Recover From Stuttering - Notes From the 2014 ASEA Convention

Newsletter 52: June 2014

You may remember reading in Newsletter 47 (January 2014) about the Australian Speak Easy Association (ASEA) National Convention being held at the Gold Coast over three days from 14-16 February. Well we are very pleased to inform you that this event was a great success. Lisa Hudson, our Ezy-Speech Doctor of Speech Pathology, has compiled some notes from the convention:

Grant Meredith – Federation University Australia
Scenari-Aid provides video scenarios so adults can practise their speech in situations such as job interviews, at the bank, a restaurant, at the doctor’s surgery, etc. Designed for adults who stutter but also used for adult rehabilitation.

Ezy-Speech – Lisa Hudson & David Edwards
Outline of the Ezy-Speech Stuttering Therapy Program. David wore the Breath Band throughout the presentation in order to demonstrate how it encourages diaphragmatic breathing.

Social Anxiety Disorder (SAD) – Professor Ross Menzies
  • No evidence that people who stutter (PWS) have an anxious temperament. The stutter causes the anxiety, not the other way round.
  • “The Sliding Doors Effect” – even a low level of SAD can be disastrous and, as a result, life can go on very different paths.
  • Cognitive Behavioural Therapy (CBT) most effective. CBT is the identification of maladaptive behavioural patterns, thoughts and beliefs. These are then reframed. CBT recognises that thoughts drive emotions:
    o Externalised “shoulding” thoughts →→ anger
    o Perceived threat →→ anxiety
    o Hopelessness/helplessness→→ sadness
    o Self-directed “shoulds”→→ guilt
  • For example, if you are feeling angry, ask yourself, “What is the ‘should’ thought?” and then challenge it using the following 4 tests:
    1. Do I have evidence for this negative thought? (You will almost always have reasons for your thought but not evidence.)
    2. Am I worrying about something beyond my control? Move your attention to something you can control.
    3. Is the thought helpful? What does it DO for me?
    4. The Badness Test: Is it as bad as I think? Am I making too much of this issue? Will it make it into my autobiography?
  • Also use the “I was wrong again” task. Write down every negative prediction that pops into your head. Pull out the list 3 days later and finish writing a sentence beside each prediction: e.g. “I thought I would never get a park in the CBD, ____________.”
  • Safety Behaviours were discussed throughout the conference. Pairing actions with the speaking situation to prevent bad outcomes actually increases anxiety in the long term. It’s a way that your brain reinforces the fact that you have something to be anxious about.

Positive Psychology – Nadine Hamilton
  • Well-Being Theory: determined by 5 factors:
    o Positive Emotions
    o Engagement
    o Relationships
    o Meaning/Purpose
    o Accomplishment
  • Write 3 good things EVERY day.

Self-Help for People Who Stutter – Ann Packman
  • People join support groups for a range of different reasons so it can be difficult to meet everyone’s needs.
  • Those who joined groups to help others feel better about themselves had higher self-esteem & life satisfaction; and lower stuttering rates & self-stigma.

Stuttering and Brain Science – Libby Cardell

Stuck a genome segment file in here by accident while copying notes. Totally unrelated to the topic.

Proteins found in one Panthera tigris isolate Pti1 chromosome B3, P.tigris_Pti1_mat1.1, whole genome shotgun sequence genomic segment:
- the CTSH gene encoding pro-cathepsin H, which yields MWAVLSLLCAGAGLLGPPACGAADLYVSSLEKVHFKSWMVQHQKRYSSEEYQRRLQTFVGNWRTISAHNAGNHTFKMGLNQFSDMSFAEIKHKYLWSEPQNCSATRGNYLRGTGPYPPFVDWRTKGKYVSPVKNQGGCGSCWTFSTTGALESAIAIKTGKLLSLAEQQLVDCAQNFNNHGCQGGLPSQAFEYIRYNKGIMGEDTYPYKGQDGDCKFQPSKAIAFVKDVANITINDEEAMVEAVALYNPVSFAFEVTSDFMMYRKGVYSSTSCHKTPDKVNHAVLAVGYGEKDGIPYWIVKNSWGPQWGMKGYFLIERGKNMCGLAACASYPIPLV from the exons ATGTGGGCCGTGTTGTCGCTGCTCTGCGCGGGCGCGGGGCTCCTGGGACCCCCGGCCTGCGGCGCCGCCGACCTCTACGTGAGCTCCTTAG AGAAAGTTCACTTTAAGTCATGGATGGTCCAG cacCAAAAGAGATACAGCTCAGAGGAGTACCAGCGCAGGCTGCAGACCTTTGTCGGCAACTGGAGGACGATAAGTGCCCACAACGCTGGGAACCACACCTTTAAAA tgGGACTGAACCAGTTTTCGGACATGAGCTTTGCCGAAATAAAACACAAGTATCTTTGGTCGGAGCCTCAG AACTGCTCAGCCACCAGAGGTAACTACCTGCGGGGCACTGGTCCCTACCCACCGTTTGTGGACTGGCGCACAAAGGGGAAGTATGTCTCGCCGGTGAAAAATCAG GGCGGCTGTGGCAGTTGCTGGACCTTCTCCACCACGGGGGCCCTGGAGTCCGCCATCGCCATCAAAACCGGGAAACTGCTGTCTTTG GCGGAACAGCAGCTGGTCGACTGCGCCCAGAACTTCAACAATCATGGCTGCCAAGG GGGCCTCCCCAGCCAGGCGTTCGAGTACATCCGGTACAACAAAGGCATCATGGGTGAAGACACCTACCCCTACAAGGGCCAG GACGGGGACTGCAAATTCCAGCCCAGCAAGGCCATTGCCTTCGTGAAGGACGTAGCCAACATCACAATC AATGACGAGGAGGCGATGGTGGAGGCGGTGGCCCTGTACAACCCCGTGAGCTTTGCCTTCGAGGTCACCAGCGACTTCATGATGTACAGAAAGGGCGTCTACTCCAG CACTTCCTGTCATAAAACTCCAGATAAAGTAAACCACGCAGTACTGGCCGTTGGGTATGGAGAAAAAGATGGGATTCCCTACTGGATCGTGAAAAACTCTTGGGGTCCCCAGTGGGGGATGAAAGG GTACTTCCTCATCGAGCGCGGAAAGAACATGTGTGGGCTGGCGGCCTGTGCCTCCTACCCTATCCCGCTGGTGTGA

People who stutter have brain differences compared to those who don’t in terms of:
  • Function
  • Structure (composition) and
  • Biochemistry

However it has not been determined if these differences are the cause of stuttering or arise due to the brain trying to compensate for the stuttering behaviour.
In summary, the following features have been detected in adults who stutter:
  • Overactive right hemisphere and weaker activity in the left hemisphere
  • Underactive left auditory cortex
  • Underactive left premotor and motor cortices (especially in the area for lip and tongue movements)
  • Overactive supplementary motor area (for movement release) and may swap sides for this function.
  • Severity of stutter is implicated by an overactive right Insula and disrupted Basal Ganglia function.
  • To sequence movements, the left frontal regions (for planning) should be active first but aren’t in adults who stutter.
  • The right cerebellum is extremely overactive during the fluent speech of people who stutter – unsure if this reflects modulation issues, interference, or a compensation strategy.
  • These abnormal activations/deactivations decrease significantly when the person is using a speech shaping technique such as Smooth Speech – So is a different speech pathway being used when the person is using Smooth Speech??? Does Smooth Speech circumvent some of those dysfunctional areas??
  • Abnormal brain activity occurs during overt AND imagined stuttering.

Stuttered Speech Syndrome – Mark Irwin
Discussed the case for defining 2 separate conditions: Dysfluency with Phobia (Stuttered Speech Syndrome) versus Dysfluency without Phobia.

Mark is a dentist in Adelaide, South Australia, who specialises in seeing patients with phobias about attending the dentist. His website about stuttering is very informative.

Talking to Partners – Janet Beilby
It is essential that the partner of a person who stutters is directly involved in their therapy. The support for the PWS is important but also, the dynamics of their relationship will change as a result of therapy.

The conference did not address speech therapy treatment for stuttering. It was taken as given that fluency shaping such as Smooth Speech continues to be the way to address stuttering. The focus was on Social Anxiety Disorder, Safety Behaviours, the role of ongoing support groups, and the neurology of stuttering.

Notes from the Australian Speak Easy National Convention
February 2014
(Compiled by Lisa Hudson)

The Ezy-Speech Team

Back to Newsletter Archive